In Ottawa, a couple we’ll call Jerry and Sue are in the process of building a good life for their family. They have two teenage children and one about to enter the teens. With an annual combined income of $147,000, and net worth of $664,900, they should be feeling secure about the future. Nevertheless, Jerry, 46, a high tech manager who has no corporate pension plan, and Sue, 43, who is employed by the federal government, worry that they will not have enough savings for the retirement they have planned and for their children’s university expenses. “Would it not be smart to earn money outside of an RRSP, perhaps in real estate investments, so that I can use the funds to spend on a car, fix up the house or lend to family members?” Jerry asks. “But before I do that, I have to know if I have enough in my RRSPs to stop contributing.”

What our expert says

Facelift asked Michael Cherney, a certified financial planner in Toronto, to work with Jerry and Sue to determine if, indeed, they do have enough saved in their registered retirement savings plans and if the plan to invest outside their registered plans is feasible.

“You say that you have been staying up nights worrying about your investments,” Mr. Cherney says. “I would like to put your mind at ease. You are doing nicely in retirement savings and debt reduction, though there is more that you can do for education savings.”

The couple’s issues centre around how to allocate savings, Mr. Cherney notes.

Currently, the family has $300,000 in RRSPs and $24,400 in registered education savings plans and accounts for the children. Jerry and Sue already have a real estate investment of $300,000 in the estimated market value of their house. “Real estate investment is a supplement to financial assets in RRSPs, not a substitute for them,” the planner insists.

The tax advantage of continuing to invest in RRSPs is compelling, Mr. Cherney explains. A few decades of potential tax deferral make a strong case for continuing to use registered savings. Real estate investments, while offering substantial opportunities for growth and deferred gains, lack the immediate tax savings offered by RRSPs, he says.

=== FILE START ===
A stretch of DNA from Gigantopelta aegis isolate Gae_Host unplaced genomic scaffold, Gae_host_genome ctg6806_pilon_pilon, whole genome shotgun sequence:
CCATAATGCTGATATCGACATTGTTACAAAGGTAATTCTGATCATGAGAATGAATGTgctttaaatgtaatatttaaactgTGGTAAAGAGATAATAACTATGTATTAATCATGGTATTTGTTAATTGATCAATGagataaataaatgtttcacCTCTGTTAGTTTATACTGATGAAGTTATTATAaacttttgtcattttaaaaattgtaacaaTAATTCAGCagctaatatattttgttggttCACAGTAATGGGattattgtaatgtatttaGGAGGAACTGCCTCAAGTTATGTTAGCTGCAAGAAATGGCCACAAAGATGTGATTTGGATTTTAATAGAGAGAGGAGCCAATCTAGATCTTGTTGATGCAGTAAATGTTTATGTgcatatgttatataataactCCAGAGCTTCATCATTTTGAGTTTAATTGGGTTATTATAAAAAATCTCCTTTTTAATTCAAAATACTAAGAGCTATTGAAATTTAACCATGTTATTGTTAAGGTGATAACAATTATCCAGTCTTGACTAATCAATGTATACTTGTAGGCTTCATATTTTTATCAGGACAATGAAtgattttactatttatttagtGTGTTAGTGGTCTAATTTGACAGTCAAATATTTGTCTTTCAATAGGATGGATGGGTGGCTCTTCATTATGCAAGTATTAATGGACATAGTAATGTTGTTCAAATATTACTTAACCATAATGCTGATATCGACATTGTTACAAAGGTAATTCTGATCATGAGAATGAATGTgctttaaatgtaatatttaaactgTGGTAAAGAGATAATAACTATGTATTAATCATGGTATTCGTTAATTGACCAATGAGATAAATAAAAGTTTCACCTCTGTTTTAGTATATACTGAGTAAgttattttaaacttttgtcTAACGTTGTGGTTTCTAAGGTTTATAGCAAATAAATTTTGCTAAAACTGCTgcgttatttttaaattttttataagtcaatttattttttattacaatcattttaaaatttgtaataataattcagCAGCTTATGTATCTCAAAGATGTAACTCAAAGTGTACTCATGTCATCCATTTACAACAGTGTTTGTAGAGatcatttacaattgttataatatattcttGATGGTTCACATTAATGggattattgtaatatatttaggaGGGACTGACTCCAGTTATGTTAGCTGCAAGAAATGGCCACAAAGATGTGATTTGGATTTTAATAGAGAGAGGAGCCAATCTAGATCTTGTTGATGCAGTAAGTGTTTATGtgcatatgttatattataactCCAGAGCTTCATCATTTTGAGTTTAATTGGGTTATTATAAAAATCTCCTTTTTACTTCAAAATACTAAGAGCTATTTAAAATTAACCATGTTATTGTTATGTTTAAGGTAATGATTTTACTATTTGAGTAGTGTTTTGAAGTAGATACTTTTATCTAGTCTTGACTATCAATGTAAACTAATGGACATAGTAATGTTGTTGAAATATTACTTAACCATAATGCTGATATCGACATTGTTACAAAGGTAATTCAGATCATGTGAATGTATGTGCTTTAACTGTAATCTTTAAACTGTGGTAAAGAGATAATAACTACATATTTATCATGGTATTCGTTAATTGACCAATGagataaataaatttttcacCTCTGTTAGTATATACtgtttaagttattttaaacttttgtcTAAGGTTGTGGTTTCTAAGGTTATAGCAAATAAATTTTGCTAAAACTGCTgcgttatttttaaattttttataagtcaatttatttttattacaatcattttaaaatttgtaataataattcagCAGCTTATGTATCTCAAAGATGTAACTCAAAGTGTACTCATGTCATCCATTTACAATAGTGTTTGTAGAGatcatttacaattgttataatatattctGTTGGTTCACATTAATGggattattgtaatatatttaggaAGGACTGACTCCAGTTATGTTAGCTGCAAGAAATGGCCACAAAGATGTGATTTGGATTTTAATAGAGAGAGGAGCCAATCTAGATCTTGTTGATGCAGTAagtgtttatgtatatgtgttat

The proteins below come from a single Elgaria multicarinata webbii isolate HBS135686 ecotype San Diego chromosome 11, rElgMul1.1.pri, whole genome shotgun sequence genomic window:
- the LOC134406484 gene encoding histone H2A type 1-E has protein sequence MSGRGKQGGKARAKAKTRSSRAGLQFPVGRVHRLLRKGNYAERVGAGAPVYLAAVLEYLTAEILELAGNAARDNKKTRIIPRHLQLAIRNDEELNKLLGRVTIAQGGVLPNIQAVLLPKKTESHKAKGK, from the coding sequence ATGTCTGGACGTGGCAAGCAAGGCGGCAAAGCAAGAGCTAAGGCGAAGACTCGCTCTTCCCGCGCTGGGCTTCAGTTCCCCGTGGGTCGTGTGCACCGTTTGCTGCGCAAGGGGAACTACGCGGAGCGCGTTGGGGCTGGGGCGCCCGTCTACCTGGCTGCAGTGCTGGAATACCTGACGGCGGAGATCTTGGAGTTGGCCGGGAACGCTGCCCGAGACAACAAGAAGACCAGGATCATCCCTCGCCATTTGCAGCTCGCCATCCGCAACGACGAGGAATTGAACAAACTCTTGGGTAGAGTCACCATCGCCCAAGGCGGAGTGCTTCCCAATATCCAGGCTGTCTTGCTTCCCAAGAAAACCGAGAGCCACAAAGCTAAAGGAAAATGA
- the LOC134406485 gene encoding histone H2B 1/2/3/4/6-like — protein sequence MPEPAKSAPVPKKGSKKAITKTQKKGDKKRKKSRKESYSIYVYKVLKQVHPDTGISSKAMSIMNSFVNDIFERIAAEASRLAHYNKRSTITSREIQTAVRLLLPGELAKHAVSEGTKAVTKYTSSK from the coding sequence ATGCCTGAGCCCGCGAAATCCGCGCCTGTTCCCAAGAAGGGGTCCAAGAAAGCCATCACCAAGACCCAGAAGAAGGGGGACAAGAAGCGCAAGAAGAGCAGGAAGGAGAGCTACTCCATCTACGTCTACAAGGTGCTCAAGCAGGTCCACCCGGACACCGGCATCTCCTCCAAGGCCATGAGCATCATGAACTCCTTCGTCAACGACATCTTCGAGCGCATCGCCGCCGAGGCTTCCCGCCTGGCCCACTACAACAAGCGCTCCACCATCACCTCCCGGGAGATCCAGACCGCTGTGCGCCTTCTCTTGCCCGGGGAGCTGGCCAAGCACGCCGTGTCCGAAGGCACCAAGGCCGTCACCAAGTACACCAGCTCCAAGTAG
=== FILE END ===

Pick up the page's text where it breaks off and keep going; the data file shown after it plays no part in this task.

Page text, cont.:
Real estate investing is riskier than putting money into RRSPs, the planner explains. On a strictly financial basis, the decision of whether to buy an RRSP or a rental property comes down to comparing the return from a portfolio of tax-deferred investments to the return of an investment property bought on a mortgage.

Property management is a matter of details, but in gross terms, the problem is simple. Assume that a property produces gross rents of 10 per cent of the property’s price. Assume further that it is financed with no down payment, just for the sake of simplicity and to avoid estimating what the down payment could have made if invested elsewhere. If the mortgage is 6 per cent and maintenance is 3 per cent, then the net return of 1 per cent is meagre. Depreciation allows cash flow to exceed earnings, but buildings do need repair and eventual replacement. So the greatest part of the return will have to come from a capital gain. That is a speculation on the real estate market, Mr. Cherney says. Moreover, financing a rental property by remortgaging their house would run contrary to the couple’s desire to be debt-free.

Assuming that Jerry and Sue each live to age 95, an assumption that ensures that they don’t run out of money too soon, and that Sue can get by on 80 per cent of the couple’s income after Jerry dies, their retirement should be comfortable.

If the couple suffer no financial reversals, then, by Jerry’s age 65, they can begin retirement on a projected income of $135,900, which is equivalent to about 60 per cent of current family gross income adjusted for inflation that is assumed to run at 3 per cent a year.